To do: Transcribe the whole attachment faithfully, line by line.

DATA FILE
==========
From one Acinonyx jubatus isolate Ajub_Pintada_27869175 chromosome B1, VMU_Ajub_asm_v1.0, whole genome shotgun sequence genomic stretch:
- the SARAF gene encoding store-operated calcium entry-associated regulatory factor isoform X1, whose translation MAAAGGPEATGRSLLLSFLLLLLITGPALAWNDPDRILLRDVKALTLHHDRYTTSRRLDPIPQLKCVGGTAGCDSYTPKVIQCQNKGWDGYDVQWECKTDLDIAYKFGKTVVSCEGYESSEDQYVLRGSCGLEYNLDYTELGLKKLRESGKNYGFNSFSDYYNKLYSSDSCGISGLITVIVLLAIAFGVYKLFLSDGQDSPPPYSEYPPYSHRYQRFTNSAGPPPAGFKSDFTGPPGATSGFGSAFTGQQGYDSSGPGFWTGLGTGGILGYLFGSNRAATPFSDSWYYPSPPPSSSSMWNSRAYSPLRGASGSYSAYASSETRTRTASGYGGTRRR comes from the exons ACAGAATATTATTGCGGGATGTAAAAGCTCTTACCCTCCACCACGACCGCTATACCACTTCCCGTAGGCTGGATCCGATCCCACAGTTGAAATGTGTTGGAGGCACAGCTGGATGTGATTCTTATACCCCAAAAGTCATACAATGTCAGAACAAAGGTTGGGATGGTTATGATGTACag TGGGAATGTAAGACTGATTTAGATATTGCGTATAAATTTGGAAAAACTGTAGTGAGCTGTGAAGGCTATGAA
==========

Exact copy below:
From one Acinonyx jubatus isolate Ajub_Pintada_27869175 chromosome B1, VMU_Ajub_asm_v1.0, whole genome shotgun sequence genomic stretch:
- the SARAF gene encoding store-operated calcium entry-associated regulatory factor isoform X1, whose translation MAAAGGPEATGRSLLLSFLLLLLITGPALAWNDPDRILLRDVKALTLHHDRYTTSRRLDPIPQLKCVGGTAGCDSYTPKVIQCQNKGWDGYDVQWECKTDLDIAYKFGKTVVSCEGYESSEDQYVLRGSCGLEYNLDYTELGLKKLRESGKNYGFNSFSDYYNKLYSSDSCGISGLITVIVLLAIAFGVYKLFLSDGQDSPPPYSEYPPYSHRYQRFTNSAGPPPAGFKSDFTGPPGATSGFGSAFTGQQGYDSSGPGFWTGLGTGGILGYLFGSNRAATPFSDSWYYPSPPPSSSSMWNSRAYSPLRGASGSYSAYASSETRTRTASGYGGTRRR comes from the exons ACAGAATATTATTGCGGGATGTAAAAGCTCTTACCCTCCACCACGACCGCTATACCACTTCCCGTAGGCTGGATCCGATCCCACAGTTGAAATGTGTTGGAGGCACAGCTGGATGTGATTCTTATACCCCAAAAGTCATACAATGTCAGAACAAAGGTTGGGATGGTTATGATGTACag TGGGAATGTAAGACTGATTTAGATATTGCGTATAAATTTGGAAAAACTGTAGTGAGCTGTGAAGGCTATGAA